The guilt does indeed lie with Barnardo's for profiteering from the border regime, and cynically using events like the concert last night as a media-friendly cover for their far shadier activities. The children participating in the concert have a right to know that they're being exploited, and that the money they are helping to raise is going towards locking up migrant children. Perhaps parents who witnessed the protest might be able to use the opportunity to speak to the schools and encourage them not to work with Barnardo's on any future fundraising?


re: mixed feelings

24.04.2012 09:42

I can see how parents might be annoyed by any upset to their children. I just want the parent commenting above to know that we have repeatedly tried to have an interview with Barnardos' chief executive, have taken our arguments directly to their head-office and been refused any contact beyond that of their security guards. Barnardos are the nicey-nicey face of child detention, G4S is their brutish and violent partners in the project.
We will continue to take our protest wherever Barnardos peddles its hypocrisy, because we DO care about children.


suffer the little children?

24.04.2012 10:55

I can see no reason why any child on the stage should feel guilty about taking part - the protest wasn't directed against them and the children I know would be horrified that other children are being locked up. Hopefully a lot of the other parents who were present will try and work out why the protest took place and explain it to their kids.

Whether or not the guy who ripped the banner out of peoples hands was a Barnados employee*, there was no reason to resort to violence, regardless of the fact that he thinks it appropriate to make a stand FOR locking up kids.

*I too suspect that some of the comments that appear here are not genuine, but are part of a systematic attempt to attack posts on this site .

also a parent

No "frenzied rage"; bad judgement to target a young children's event

24.04.2012 21:12

What a bizarre and ill considered attempt at protest. To target a fundraiser featuring young children had the opposite result from that presumably intended. And as a witness, there was no "frenzied rage" from those trying to stop the protesters spoiling the children's special night; they just moved the protesters from just below where all the children were standing, totally confused, and the banner was crumpled up.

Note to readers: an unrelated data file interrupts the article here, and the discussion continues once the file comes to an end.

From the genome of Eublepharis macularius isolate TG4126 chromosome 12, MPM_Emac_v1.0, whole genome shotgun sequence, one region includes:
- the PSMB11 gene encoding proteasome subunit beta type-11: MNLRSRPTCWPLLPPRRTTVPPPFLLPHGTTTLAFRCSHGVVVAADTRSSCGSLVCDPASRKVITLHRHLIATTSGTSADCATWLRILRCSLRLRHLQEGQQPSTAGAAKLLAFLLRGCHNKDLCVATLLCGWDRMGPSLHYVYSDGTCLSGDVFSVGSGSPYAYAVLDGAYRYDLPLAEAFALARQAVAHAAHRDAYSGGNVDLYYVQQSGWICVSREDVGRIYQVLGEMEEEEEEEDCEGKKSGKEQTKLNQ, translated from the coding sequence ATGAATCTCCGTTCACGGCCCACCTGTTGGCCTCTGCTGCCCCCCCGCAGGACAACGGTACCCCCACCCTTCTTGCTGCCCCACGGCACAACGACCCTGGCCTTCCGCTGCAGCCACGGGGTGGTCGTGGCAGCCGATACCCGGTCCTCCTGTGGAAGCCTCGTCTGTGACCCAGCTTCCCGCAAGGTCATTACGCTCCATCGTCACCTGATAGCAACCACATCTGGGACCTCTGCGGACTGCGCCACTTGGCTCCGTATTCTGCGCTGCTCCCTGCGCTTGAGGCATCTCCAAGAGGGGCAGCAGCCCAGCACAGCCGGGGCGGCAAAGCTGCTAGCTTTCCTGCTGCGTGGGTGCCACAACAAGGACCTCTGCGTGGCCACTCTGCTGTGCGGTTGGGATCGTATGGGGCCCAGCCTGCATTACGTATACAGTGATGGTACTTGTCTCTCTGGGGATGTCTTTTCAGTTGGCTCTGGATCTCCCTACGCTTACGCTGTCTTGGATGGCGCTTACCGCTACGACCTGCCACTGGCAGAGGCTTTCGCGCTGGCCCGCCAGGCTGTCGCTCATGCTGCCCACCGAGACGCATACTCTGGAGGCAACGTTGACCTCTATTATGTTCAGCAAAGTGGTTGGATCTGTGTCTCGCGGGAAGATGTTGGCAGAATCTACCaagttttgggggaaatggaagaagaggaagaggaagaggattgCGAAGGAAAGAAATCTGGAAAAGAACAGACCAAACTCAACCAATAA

If you want to make your views heard, please target the politicians and the CEO of Barnados; don't sabotage an evening where children were practising all day to sing their hearts out to help other children less fortunate than themselves.

A Barrett

Response from the audience.

24.04.2012 21:13

My daughter was on the stage last night, at the front just behind the protesters. She had worked hard for weeks and was very excited believing that she was helping other children. As a result she came away very scared and unsettled by the events and it spoilt what should have been a very happy childhood memory. I have no issue with the right to protest and draw attention to Barnardo's involvement with the detention centre but why did it have to be done at a cost to innocent, hard working children. Surely an intelligent protest outside the hall would have arisen more interest and far more sympathy rather than the protesters undermining their cause completely in my eyes by the clumsy spoiling of a children's concert? Incidentally My daughter's response was that they were bad men who spoiled a good cause. I told her not to jump to conclusions, find out why they were protesting and think about it. I did also stress to her however that there is a right and wrong way to do things and in this instance it was handled appallingly badly.

a Mother

@ a Mother

24.04.2012 22:53

"but why did it have to be done at a cost to innocent, hard working children..."

Families are being deported to war zones with the help of Barnados. Please get some perspective. If you care about children other than your own, you should appreciate that this is a little more serious than a momentary disruption of a concert. If you don't like these tactics, how about starting a campaign of your own against Barnardos using alternative means?

The above commenter is right, if you follow the link in the article you will see that there has been a series of less disruptive protests against Barnardos as well as attempts to meet with senior members of staff, which have simply been ignored.